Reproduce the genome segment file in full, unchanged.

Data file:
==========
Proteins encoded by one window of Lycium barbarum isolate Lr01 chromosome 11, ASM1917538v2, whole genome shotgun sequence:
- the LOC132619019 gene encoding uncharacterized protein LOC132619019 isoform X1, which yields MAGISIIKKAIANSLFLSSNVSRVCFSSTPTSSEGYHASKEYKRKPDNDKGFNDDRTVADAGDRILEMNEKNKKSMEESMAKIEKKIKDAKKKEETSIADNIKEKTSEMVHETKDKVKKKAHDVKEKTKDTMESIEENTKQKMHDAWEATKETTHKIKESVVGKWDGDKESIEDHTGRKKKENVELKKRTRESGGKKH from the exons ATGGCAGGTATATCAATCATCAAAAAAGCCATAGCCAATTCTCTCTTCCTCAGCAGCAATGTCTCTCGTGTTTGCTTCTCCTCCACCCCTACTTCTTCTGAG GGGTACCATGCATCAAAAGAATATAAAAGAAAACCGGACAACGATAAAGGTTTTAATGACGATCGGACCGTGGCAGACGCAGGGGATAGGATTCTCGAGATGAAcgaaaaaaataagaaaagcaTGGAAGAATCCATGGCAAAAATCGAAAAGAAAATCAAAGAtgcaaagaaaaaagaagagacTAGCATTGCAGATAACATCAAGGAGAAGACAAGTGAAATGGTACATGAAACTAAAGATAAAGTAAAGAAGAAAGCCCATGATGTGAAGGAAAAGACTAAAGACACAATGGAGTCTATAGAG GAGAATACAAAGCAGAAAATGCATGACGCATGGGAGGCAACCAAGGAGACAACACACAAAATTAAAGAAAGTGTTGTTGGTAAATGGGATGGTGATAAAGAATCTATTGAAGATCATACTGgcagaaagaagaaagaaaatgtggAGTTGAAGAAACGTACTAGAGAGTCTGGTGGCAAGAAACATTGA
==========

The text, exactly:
Proteins encoded by one window of Lycium barbarum isolate Lr01 chromosome 11, ASM1917538v2, whole genome shotgun sequence:
- the LOC132619019 gene encoding uncharacterized protein LOC132619019 isoform X1, which yields MAGISIIKKAIANSLFLSSNVSRVCFSSTPTSSEGYHASKEYKRKPDNDKGFNDDRTVADAGDRILEMNEKNKKSMEESMAKIEKKIKDAKKKEETSIADNIKEKTSEMVHETKDKVKKKAHDVKEKTKDTMESIEENTKQKMHDAWEATKETTHKIKESVVGKWDGDKESIEDHTGRKKKENVELKKRTRESGGKKH from the exons ATGGCAGGTATATCAATCATCAAAAAAGCCATAGCCAATTCTCTCTTCCTCAGCAGCAATGTCTCTCGTGTTTGCTTCTCCTCCACCCCTACTTCTTCTGAG GGGTACCATGCATCAAAAGAATATAAAAGAAAACCGGACAACGATAAAGGTTTTAATGACGATCGGACCGTGGCAGACGCAGGGGATAGGATTCTCGAGATGAAcgaaaaaaataagaaaagcaTGGAAGAATCCATGGCAAAAATCGAAAAGAAAATCAAAGAtgcaaagaaaaaagaagagacTAGCATTGCAGATAACATCAAGGAGAAGACAAGTGAAATGGTACATGAAACTAAAGATAAAGTAAAGAAGAAAGCCCATGATGTGAAGGAAAAGACTAAAGACACAATGGAGTCTATAGAG GAGAATACAAAGCAGAAAATGCATGACGCATGGGAGGCAACCAAGGAGACAACACACAAAATTAAAGAAAGTGTTGTTGGTAAATGGGATGGTGATAAAGAATCTATTGAAGATCATACTGgcagaaagaagaaagaaaatgtggAGTTGAAGAAACGTACTAGAGAGTCTGGTGGCAAGAAACATTGA